The father of one of my high school friends owned a rental store in Morgan Hill, Calif. This was in the early 1970s and I never really paid much attention to the business or understood what exactly my friend’s father did. I vaguely remember a lot of used tools and machines when we went to his shop, but that’s about it. My father told me he went there once, but he thought renting what he wanted was too expensive.
It wasn’t until the early 1990s that I visited a rental store again. This time I was in need of a chain saw to cut up some fallen tree limbs, so that they could be removed from the yard where we lived in New York. The rental store employees asked me a lot of questions, demonstrated how to start it and then asked me to start it.
What I remember is that I was their entertainment for the day since I had never operated a chain saw before and struggled mightily with the pull cord starter until they showed me the foot plate that allowed me to steady and step on the machine on the ground. When I pulled the cord that time, it started right up.
A lesson was learned and the chain saw did the job I needed, but the experience didn’t leave me with a good impression. Soon after, I bought a small electric chain saw that was on sale, which still sits in my garage.
My early perception of the equipment rental industry was not a favorable one. Fast-forward to today and my opinion is completely different, not just because I now write about the industry.
Every rental store I’ve visited over the past few years is inviting with a clean showroom, shiny equipment and friendly people who make sure customers are welcomed and treated well. The dialogue has changed, too, as more rental store owners talk about things like time utilization, dollar utilization and 24/7 customer service.
In short, those in the industry have transformed the image of rental, spurred on by more competition, higher expectations from customers, generational changes, a recognition of the benefits of running a more professional business and a focus on superior customer service.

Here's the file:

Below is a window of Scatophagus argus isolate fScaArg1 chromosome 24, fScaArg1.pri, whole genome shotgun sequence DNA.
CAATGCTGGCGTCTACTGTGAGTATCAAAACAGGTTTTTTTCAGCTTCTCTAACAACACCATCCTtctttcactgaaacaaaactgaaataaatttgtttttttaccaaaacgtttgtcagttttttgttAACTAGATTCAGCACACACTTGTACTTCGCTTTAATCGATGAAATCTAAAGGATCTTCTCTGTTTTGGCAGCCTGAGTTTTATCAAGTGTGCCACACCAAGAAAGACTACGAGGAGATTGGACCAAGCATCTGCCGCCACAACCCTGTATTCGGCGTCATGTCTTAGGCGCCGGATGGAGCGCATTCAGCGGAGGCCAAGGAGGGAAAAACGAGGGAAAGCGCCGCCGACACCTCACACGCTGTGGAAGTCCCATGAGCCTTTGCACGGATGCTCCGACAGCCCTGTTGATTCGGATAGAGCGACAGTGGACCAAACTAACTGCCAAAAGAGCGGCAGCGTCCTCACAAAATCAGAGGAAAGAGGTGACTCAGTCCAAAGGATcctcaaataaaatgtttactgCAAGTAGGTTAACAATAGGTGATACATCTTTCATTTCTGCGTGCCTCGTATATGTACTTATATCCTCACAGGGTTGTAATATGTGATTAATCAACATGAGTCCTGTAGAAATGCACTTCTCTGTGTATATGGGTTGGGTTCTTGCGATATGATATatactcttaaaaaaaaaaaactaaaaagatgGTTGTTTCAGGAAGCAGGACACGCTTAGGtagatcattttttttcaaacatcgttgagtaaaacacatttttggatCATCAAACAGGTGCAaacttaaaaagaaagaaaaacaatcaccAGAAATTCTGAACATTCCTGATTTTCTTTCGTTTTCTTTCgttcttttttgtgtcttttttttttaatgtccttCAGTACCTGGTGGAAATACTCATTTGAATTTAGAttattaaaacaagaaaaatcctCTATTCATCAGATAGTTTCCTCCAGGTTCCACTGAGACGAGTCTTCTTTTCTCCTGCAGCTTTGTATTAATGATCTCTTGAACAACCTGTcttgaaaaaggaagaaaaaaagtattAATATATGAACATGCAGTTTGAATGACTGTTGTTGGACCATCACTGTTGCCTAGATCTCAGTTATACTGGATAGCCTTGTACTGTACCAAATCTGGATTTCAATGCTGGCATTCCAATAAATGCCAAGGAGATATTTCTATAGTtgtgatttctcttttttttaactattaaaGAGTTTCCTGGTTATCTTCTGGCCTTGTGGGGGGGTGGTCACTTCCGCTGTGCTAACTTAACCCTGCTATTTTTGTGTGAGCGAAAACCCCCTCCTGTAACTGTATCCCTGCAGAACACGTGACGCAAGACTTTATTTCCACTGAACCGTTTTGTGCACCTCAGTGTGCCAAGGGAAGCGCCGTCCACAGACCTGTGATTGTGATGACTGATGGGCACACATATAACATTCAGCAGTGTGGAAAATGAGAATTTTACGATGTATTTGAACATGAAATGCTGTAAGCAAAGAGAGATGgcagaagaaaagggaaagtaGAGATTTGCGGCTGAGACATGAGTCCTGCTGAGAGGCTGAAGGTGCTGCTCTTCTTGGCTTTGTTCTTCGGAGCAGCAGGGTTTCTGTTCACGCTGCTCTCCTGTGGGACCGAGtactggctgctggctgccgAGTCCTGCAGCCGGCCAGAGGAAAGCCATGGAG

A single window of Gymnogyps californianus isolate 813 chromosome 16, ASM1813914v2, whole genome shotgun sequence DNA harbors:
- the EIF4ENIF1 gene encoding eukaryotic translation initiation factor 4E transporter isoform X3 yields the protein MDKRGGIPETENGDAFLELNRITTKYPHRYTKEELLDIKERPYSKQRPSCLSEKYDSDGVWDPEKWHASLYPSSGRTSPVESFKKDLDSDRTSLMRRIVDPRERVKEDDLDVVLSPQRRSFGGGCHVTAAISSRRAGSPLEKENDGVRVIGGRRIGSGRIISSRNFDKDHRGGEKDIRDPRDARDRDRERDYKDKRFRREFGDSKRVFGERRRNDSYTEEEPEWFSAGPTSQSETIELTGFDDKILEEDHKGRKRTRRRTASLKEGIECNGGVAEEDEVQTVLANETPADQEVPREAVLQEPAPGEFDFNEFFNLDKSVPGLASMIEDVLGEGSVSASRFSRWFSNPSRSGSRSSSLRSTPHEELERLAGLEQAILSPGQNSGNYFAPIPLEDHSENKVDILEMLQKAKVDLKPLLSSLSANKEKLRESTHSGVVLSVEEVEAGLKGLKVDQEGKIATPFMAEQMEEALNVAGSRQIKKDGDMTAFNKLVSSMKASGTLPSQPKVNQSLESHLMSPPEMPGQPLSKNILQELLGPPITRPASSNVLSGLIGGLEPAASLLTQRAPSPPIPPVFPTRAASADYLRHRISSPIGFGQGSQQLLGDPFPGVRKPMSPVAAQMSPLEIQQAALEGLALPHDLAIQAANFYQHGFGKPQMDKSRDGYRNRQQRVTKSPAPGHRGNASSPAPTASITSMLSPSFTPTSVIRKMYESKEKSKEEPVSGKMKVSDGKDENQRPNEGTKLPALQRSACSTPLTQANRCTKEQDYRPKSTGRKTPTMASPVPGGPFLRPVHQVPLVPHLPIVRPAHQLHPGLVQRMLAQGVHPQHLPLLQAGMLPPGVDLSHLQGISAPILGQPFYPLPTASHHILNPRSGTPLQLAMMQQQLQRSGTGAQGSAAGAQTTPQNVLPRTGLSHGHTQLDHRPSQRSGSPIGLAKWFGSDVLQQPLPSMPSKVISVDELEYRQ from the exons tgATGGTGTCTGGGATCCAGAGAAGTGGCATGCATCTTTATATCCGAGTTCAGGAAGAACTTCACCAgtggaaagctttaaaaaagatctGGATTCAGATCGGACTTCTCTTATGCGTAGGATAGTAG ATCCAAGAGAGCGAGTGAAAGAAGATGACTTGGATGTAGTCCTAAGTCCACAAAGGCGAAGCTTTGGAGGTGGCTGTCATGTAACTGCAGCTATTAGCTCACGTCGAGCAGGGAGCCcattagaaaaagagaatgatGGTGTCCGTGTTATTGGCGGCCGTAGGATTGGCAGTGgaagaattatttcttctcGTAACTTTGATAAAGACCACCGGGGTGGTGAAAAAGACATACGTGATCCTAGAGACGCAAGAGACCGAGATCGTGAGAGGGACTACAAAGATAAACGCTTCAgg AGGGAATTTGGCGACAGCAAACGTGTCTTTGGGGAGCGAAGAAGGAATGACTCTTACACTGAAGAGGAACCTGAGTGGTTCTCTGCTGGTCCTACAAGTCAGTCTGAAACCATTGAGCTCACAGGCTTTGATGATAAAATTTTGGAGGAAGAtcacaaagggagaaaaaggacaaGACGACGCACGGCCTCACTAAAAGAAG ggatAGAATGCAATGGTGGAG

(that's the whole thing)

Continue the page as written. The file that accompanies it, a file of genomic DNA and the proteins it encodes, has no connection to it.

While this is happening on a local level, the American Rental Association (ARA) is doing what it can to enhance the image of the industry by investing in research, education and training, government affairs and more that can give its members the tools needed to be more successful in business.
The ARA Rental Market Monitor™ for one has helped economically define the industry and show its impact on a local, state and national level when nothing like it had existed before. It has helped rental store owners and managers better explain the industry to bankers and the total industry revenue generated — $35.7 billion in North America in 2012 — has captured the attention of industry analysts and investors.
If there is any sort of silver lining to what everyone lived through during the recession it is that those businesses that have come out the other side are thriving and see the potential for greater growth by making sure customers have a wonderful rental experience and keep coming back.
There is a different attitude and excitement, which is evident in our cover story about transforming the image of rental starting on page 22. The momentum is there and it is up to each individual rental company to keep it going as there is an opportunity to take more strides forward without looking back.
Wayne Walley is editor for Rental Management, the official magazine of the American Rental Association, 1900 19th St., Moline, IL 61265. He can be reached at 800-334-2177, ext. 253, or 309-277-4253; fax 309-764-2747; email@example.com.